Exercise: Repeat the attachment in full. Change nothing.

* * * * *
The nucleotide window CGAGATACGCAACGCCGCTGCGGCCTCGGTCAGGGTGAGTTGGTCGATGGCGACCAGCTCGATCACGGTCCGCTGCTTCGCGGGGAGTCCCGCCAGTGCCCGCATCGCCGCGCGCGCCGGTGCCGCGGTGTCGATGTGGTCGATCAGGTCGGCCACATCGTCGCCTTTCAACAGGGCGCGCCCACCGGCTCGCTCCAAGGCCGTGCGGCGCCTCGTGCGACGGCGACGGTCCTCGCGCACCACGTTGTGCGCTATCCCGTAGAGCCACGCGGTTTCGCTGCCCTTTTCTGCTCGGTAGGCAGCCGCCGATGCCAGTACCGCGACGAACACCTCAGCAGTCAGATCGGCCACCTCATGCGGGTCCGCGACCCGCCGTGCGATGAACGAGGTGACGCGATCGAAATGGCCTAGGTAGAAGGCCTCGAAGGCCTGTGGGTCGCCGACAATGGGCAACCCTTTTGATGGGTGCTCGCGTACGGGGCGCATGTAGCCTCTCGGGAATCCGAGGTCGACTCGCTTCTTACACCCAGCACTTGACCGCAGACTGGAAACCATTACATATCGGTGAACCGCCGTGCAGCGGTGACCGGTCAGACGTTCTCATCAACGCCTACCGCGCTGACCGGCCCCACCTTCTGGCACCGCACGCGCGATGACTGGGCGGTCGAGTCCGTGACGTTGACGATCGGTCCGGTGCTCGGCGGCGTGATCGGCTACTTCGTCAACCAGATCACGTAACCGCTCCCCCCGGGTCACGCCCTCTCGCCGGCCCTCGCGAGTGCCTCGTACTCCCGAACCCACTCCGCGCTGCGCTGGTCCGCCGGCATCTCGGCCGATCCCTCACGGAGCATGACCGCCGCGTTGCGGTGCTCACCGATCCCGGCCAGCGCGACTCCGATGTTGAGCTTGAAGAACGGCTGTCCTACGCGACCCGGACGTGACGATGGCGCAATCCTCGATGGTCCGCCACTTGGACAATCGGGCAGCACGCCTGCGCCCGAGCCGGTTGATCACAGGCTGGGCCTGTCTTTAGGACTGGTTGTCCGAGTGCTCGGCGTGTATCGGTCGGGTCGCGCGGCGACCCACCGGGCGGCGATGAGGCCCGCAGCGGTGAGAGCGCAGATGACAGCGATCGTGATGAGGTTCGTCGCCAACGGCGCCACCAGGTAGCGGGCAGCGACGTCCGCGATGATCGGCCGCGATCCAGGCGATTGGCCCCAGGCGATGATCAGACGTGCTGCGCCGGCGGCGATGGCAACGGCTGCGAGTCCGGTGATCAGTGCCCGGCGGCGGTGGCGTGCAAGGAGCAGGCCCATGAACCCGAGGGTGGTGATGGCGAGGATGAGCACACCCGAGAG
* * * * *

The nucleotide window CGAGATACGCAACGCCGCTGCGGCCTCGGTCAGGGTGAGTTGGTCGATGGCGACCAGCTCGATCACGGTCCGCTGCTTCGCGGGGAGTCCCGCCAGTGCCCGCATCGCCGCGCGCGCCGGTGCCGCGGTGTCGATGTGGTCGATCAGGTCGGCCACATCGTCGCCTTTCAACAGGGCGCGCCCACCGGCTCGCTCCAAGGCCGTGCGGCGCCTCGTGCGACGGCGACGGTCCTCGCGCACCACGTTGTGCGCTATCCCGTAGAGCCACGCGGTTTCGCTGCCCTTTTCTGCTCGGTAGGCAGCCGCCGATGCCAGTACCGCGACGAACACCTCAGCAGTCAGATCGGCCACCTCATGCGGGTCCGCGACCCGCCGTGCGATGAACGAGGTGACGCGATCGAAATGGCCTAGGTAGAAGGCCTCGAAGGCCTGTGGGTCGCCGACAATGGGCAACCCTTTTGATGGGTGCTCGCGTACGGGGCGCATGTAGCCTCTCGGGAATCCGAGGTCGACTCGCTTCTTACACCCAGCACTTGACCGCAGACTGGAAACCATTACATATCGGTGAACCGCCGTGCAGCGGTGACCGGTCAGACGTTCTCATCAACGCCTACCGCGCTGACCGGCCCCACCTTCTGGCACCGCACGCGCGATGACTGGGCGGTCGAGTCCGTGACGTTGACGATCGGTCCGGTGCTCGGCGGCGTGATCGGCTACTTCGTCAACCAGATCACGTAACCGCTCCCCCCGGGTCACGCCCTCTCGCCGGCCCTCGCGAGTGCCTCGTACTCCCGAACCCACTCCGCGCTGCGCTGGTCCGCCGGCATCTCGGCCGATCCCTCACGGAGCATGACCGCCGCGTTGCGGTGCTCACCGATCCCGGCCAGCGCGACTCCGATGTTGAGCTTGAAGAACGGCTGTCCTACGCGACCCGGACGTGACGATGGCGCAATCCTCGATGGTCCGCCACTTGGACAATCGGGCAGCACGCCTGCGCCCGAGCCGGTTGATCACAGGCTGGGCCTGTCTTTAGGACTGGTTGTCCGAGTGCTCGGCGTGTATCGGTCGGGTCGCGCGGCGACCCACCGGGCGGCGATGAGGCCCGCAGCGGTGAGAGCGCAGATGACAGCGATCGTGATGAGGTTCGTCGCCAACGGCGCCACCAGGTAGCGGGCAGCGACGTCCGCGATGATCGGCCGCGATCCAGGCGATTGGCCCCAGGCGATGATCAGACGTGCTGCGCCGGCGGCGATGGCAACGGCTGCGAGTCCGGTGATCAGTGCCCGGCGGCGGTGGCGTGCAAGGAGCAGGCCCATGAACCCGAGGGTGGTGATGGCGAGGATGAGCACACCCGAGAG